MPJ told the market that it was preparing sites from the newly identified sequence, with three out of six sites pegged for drilling. If MPJ end up drilling targets here, it would be the first time, perhaps in human history, that the sequence has been drilled.
Off to a great start
Ten days into November, and MPJ had some good news for its investors.
The first drill hole drilled at Lake Talc, the southern-most prospect of the Roe Hills project, has hit mineralisation.
It completed the hole down to 395.2m downhole, hitting mineralised nickel sulphides between 190m and 260m, with spot readings done on site recording grades of up to 3%.
You can see a core from the drilling below.
But that 3% grade was a spot reading only, and results still need to be sent back to the lab to be properly assayed.
So it goes without saying that it’s recommended that investors should wait for the assays come back until ascribing some sort of firm value to this drilling event.
The early indications show promise, and the company plans to bring in down hole electromagnetic equipment to follow-up on the drilling.
This essentially means that it’s taking data from inside the hole to get a better read on rocks next to the hole. It’s a more effective method than trying to take data from the surface, and as it turns out, it worked for MPJ.
That survey ended up finding a new off-hole conductor for MPJ to follow up on.
It told its shareholders at the time that it would drill the new target within a week.
At this stage that drill result hasn’t been returned, meaning that this could be something to look forward to in the coming weeks.
But, that wasn’t the biggest news from the current drilling campaign...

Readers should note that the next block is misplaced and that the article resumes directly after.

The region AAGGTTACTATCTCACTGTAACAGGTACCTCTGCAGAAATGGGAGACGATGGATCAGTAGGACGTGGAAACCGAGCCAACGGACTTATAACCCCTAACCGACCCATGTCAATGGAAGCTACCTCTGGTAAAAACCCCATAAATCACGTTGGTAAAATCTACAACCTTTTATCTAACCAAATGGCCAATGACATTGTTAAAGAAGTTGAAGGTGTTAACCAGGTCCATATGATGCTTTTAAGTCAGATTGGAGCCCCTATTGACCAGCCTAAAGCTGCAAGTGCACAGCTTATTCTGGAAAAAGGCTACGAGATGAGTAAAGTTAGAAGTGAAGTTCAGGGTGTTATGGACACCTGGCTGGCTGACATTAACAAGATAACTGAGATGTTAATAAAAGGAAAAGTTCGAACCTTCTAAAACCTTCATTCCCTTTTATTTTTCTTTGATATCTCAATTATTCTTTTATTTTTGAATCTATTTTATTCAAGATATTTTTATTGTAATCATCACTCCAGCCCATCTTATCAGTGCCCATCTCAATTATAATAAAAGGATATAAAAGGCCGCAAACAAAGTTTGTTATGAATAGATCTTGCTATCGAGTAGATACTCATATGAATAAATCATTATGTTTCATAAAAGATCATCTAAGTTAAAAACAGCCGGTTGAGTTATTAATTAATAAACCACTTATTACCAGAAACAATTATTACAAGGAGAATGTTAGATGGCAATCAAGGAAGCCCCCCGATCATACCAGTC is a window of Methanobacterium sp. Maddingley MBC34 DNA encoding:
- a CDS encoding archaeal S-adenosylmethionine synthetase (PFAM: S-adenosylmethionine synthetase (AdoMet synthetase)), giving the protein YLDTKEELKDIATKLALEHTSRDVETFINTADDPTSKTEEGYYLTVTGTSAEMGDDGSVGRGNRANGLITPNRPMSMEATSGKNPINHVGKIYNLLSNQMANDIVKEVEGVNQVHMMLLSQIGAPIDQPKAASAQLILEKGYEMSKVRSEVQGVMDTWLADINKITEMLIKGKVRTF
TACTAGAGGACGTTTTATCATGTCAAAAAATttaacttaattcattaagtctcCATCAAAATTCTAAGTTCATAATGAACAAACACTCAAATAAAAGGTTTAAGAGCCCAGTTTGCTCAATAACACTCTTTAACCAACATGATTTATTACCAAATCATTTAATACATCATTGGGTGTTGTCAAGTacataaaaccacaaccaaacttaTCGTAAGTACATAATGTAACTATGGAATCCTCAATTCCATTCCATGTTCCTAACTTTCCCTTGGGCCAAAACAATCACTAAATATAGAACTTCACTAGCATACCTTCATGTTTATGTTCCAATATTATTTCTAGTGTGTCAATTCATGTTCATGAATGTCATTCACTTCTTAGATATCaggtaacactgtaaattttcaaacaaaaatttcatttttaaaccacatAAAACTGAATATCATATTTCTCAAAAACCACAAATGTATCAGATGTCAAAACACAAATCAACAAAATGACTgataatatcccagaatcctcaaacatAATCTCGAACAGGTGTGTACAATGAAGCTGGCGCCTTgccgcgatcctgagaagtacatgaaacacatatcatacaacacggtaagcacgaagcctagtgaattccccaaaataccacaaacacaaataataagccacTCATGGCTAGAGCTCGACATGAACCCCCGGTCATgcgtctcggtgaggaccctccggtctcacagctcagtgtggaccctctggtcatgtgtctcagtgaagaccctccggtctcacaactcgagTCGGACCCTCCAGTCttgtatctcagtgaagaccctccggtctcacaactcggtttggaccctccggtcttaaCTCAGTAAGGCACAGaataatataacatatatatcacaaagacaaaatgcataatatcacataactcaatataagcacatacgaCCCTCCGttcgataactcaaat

At the back end of November, MPJ drilled two holes into a previously untested ultramafic sequence at Talc Lake, looking to see whether red spots on a map equated to nickel.
It drilled two holes 600m apart, and hit nickel mineralisation in both.
There’s a lot of work to be done yet, but the fact that mineralisation was hit in both could suggest there’s at least 600m of continual mineralisation there.
One hole hit mineralised intervals with spot grades of up to 1%, but the other hit grades of up to a whopping 7%.
Again, those are spot readings and need to be sent off to the lab before coming back as assays.
The holes were drilled as an offset to a historic hole which returned 1m @ 3.53% Ni, including 0.5m @ 6.15% Ni.
So already MPJ knew it was on a good wicket.
Again, the game plan here is to conduct more downhole electromagnetic surveys to try and figure out whether the new zones of mineralisation can possibly be extended to other areas not otherwise identified.
If it’s already worked once...
The MPJ team
We said before that a company needs at least two things to succeed: rocks and brains.
It’s important to note that these should not be mixed up and read as rocks for brains.
Luckily, in this regard MPJ is punching well above its weight and has some of the finest minds in the nickel game at its disposal, getting behind the data and geological models to pinpoint where to drill to maximise shareholder value.
The first cab off the rank is technical director Neil Hutchison .
He has 20 years of experience in the mining game and was formerly the superintendent of the Cosmos Nickel team. He also led Poseidon Nickel’s hunt at Mt Windarra, leading to a new greenfield development named Cerberus.
Before joining the MPJ team, he was also a geologist at Jubilee Mines.
Heading the geology department at Jubilee was Steve Vallance , who is now MPJ’s technical manager.
He has 25 years of experience in the game, having held senior roles with Xstrata, the aforementioned Jubilee Mines, Lion Ore/Forrestania Gold, Western Mining Corporation, Energia Minerals, and Australian Consolidated Minerals.
It reads as a list of some of the more noteworthy mineral explorers in Western Australia, and with a quarter of a century of experience under his belt you can bet Vallance picked up some tricks along the way.
Meanwhile, Sarah Dowling brings world class geoscientific rigour to the team, with her experience working with the CSIRO no less on helping define and develop the geological models made available to mining companies in WA which led to several nickel discoveries.
In many senses, her work has already underpinned several nickel discoveries and now she’s with MPJ.
Rounding out the quartet is Dr Nigel Brand , a geochemist with 24 years of experience in the mining industry.
During his time he worked with WMC Resources (11 years), Anglo American (5 years) and more recently with Geochemical Services (8 years).